They’re some of my first vivid memories of the city I call home: Blue and white streamers in windows and a father and son statue dressed in blue and white hooped jumpers ringing a bell on a clocktower.
The year was 1989. I was six years old, and Geelong’s Australian Rules football team had made the-then VFL Grand Final. Not just one grand final – the seniors, under-19s and the reserves. And then lost all three in heartbreaking fashion.
The Geelong Cats of 1989 played free-wheeling, flair-filled footy at its best. As intoxicating as that was, the thing I remember most about that time is a city clad in team colours and the layers of meaning and pride that instilled. I didn’t know it at the time, but this socio-spatial entwining was my first taste of placemaking.
My grandmother dressed up the family house in Geelong West as part of the occasion: The streamers and balloons telling a story, a marker of identity entwined with geography and ritual. Even our team’s song says it, “We Are Geelong”.
My grandmother was a migrant to Australia. She found home in Geelong in 1964, which she described as “golden” (a term that doesn’t necessarily translate smoothly from the Macedonian, but you get the gist).
For her, I suspect supporting the team was one way of giving back to the place that held her and her family.
Born in 1859, some 20 years after the city was surveyed, the Geelong Cats is one of the oldest running sporting teams in the world and a key plank in the invention and evolution of Australia’s own football code. As James Button found out, one cannot properly understand Geelong the city without understanding the Cats, so thoroughly are the two enmeshed in shared identity and fortunes.
Walking towards the stadium as I still do, I’m reminded that both club and stadium are repositories of meaning, identity, pride and memory that radiate far beyond geographic or organisational boundaries.
I never knew it in 1989, but the blue and white streamers we hung and threw were not just an expression of support for the team. They were an act of placemaking that brought shared stories to the surface.
This weekend, Geelong goes into a preliminary final as the underdog, with the winner through to the biggest match of the year. Many will be keeping their streamers close, just in case. Maybe we’re daring to hope just enough.
Regardless, I’ve taken to wearing my scarf at work in Melbourne this week. It’s a marker of my identity being entwined with place, as much as a marker of support for a team ready to write another chapter in a grand and ever evolving story: A story that is as much about the making and telling of place, as much as it is a story about sport.
Sure, not everyone in Geelong follows the Cats. But it’s pretty darn close. Go Cats, and may we all care for our places and stories through myriad acts, big and small.
**Postscript: Don’t like footy, or care for the Cats? This is the first in a series of posts I’m getting together exploring how placemaking is endemic to human nature. Got any reflections on this or the way your sporting colours tie you to a place or community? Share away!**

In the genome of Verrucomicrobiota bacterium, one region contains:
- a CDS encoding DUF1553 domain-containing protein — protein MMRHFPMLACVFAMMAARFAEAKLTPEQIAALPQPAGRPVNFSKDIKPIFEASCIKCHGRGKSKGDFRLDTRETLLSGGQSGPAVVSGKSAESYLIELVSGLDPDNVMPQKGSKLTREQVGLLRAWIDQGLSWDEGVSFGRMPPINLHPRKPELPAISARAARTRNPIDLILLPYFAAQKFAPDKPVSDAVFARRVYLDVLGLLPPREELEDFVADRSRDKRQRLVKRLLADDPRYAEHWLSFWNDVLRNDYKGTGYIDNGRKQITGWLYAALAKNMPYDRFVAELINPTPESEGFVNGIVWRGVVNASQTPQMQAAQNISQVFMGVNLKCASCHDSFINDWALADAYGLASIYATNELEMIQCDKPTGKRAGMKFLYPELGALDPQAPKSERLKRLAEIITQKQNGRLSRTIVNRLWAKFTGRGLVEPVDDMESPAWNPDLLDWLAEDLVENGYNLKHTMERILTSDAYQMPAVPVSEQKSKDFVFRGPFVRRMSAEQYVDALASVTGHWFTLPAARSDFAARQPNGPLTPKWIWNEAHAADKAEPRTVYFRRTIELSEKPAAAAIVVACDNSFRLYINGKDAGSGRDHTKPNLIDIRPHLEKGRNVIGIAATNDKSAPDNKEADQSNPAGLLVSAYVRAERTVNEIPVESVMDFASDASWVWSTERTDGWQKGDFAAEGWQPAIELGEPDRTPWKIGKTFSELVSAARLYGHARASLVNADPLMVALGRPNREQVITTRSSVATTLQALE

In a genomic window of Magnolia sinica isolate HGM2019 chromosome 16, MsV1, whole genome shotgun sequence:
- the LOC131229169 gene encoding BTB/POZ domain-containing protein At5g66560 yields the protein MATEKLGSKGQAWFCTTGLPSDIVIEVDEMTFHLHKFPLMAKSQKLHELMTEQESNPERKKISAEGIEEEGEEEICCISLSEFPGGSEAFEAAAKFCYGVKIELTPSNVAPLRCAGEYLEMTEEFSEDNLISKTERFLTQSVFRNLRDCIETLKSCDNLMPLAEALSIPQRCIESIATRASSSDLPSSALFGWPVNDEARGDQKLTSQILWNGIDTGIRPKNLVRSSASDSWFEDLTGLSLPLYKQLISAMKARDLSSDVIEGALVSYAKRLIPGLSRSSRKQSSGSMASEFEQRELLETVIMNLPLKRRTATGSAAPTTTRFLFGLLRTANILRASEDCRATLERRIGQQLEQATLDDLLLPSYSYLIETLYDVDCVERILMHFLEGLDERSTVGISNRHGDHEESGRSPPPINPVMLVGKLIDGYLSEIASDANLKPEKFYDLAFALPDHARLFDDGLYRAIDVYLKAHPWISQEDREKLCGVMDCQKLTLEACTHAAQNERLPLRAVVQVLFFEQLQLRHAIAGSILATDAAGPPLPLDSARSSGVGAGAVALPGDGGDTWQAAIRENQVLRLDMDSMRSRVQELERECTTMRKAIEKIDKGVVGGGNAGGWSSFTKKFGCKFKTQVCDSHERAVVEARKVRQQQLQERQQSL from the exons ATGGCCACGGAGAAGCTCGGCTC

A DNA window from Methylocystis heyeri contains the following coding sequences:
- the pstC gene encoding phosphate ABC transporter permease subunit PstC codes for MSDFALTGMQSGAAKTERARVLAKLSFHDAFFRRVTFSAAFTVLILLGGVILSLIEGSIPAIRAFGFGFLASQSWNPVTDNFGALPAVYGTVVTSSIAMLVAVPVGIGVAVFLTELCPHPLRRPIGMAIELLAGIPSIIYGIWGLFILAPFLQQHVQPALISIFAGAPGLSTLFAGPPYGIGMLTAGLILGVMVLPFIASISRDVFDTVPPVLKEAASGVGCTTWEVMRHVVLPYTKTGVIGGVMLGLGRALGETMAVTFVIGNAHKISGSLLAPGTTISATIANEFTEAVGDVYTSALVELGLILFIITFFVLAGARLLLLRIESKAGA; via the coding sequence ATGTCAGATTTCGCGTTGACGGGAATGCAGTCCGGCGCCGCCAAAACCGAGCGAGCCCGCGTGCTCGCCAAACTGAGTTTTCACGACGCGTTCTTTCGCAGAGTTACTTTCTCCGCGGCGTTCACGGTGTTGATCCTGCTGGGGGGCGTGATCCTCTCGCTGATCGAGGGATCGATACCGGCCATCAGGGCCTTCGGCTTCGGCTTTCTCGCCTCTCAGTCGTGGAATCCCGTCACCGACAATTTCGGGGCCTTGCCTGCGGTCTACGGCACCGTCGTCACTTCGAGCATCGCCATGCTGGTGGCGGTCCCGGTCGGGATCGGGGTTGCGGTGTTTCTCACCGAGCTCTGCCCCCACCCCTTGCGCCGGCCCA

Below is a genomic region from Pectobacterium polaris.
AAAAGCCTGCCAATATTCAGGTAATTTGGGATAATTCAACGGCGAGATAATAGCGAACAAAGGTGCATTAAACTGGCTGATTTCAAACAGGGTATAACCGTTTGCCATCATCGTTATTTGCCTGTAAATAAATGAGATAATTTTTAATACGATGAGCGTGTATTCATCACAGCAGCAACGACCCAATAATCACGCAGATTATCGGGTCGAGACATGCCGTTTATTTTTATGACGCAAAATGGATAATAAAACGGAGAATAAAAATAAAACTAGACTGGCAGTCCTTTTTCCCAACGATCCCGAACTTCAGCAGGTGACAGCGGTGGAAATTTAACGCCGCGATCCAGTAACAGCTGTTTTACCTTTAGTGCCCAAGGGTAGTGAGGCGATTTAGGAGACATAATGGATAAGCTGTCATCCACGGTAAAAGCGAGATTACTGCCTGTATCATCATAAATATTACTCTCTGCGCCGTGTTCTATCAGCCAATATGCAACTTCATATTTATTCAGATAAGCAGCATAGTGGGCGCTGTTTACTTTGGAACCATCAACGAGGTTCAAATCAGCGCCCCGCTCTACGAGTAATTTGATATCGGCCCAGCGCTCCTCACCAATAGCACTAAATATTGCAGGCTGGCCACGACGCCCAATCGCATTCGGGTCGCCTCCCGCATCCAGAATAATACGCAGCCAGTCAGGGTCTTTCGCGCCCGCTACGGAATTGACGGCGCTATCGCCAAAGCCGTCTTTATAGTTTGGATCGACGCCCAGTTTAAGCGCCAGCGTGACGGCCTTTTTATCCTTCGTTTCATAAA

I have thought often recently about small towns and the power of connection through football. Love seeing the houses and streets adorned with all the bells and whistles, handmade signs and slogans during finals seasons.
It’s the small towns that really ‘get me’, the way a local club holds together the societys fabrics – and I don’t even like the ball game, or many of the toxic masculine behaviours that come with it. Great to see you writing again.
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Love the way you’ve expressed that, Eb! The ball game and I are not on speaking terms after last weekend, but it is fascinating how these institutions can bring out the most toxic and most redeeming/bonding traits of a community. Perhaps the clubs with the strongest netball contingents do this best?
There is also something powerful in your comments about the progressive and the regressive potentials of our connections to place. Perhaps we ought think about when a local club becomes about caring for place and growing people (as much as winning matches) as the critical marker of purpose and success?
When Jim Newkirk moved to Australia in 1975 and lived in Saint Kilda he soon realised that his local footy team has the same colours as his beloved Chicago Bulls and at the time similar history; at the bottom of their league. It was a no-brainer that they would become his team. After living in Sydney (where he married), Perth, Brazil and Peru (where his first son was born) his second son was born in Saint Kilda a home-birth. As mother of this boy I was fascinated with the awe that enveloped him when, aged 6, we visited Saint Kilda and purchased his first footy jumper. We all now live separately in Serbia, Geelong and Sydney but participate in an AFL tipping competition which was won this year and once before by my exhusband who lives in Belgrade. Place, AFL and story unite humanity.
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What a story, Karen! There is something uncanny about the relational geographies that can form and link people’s sporting alleigances, and then influence new links to place. Though the colours aren’t mine, I do love the thought of Acland Street decorated in the local garb. Perhaps the Saints will find their own Michael Jordan?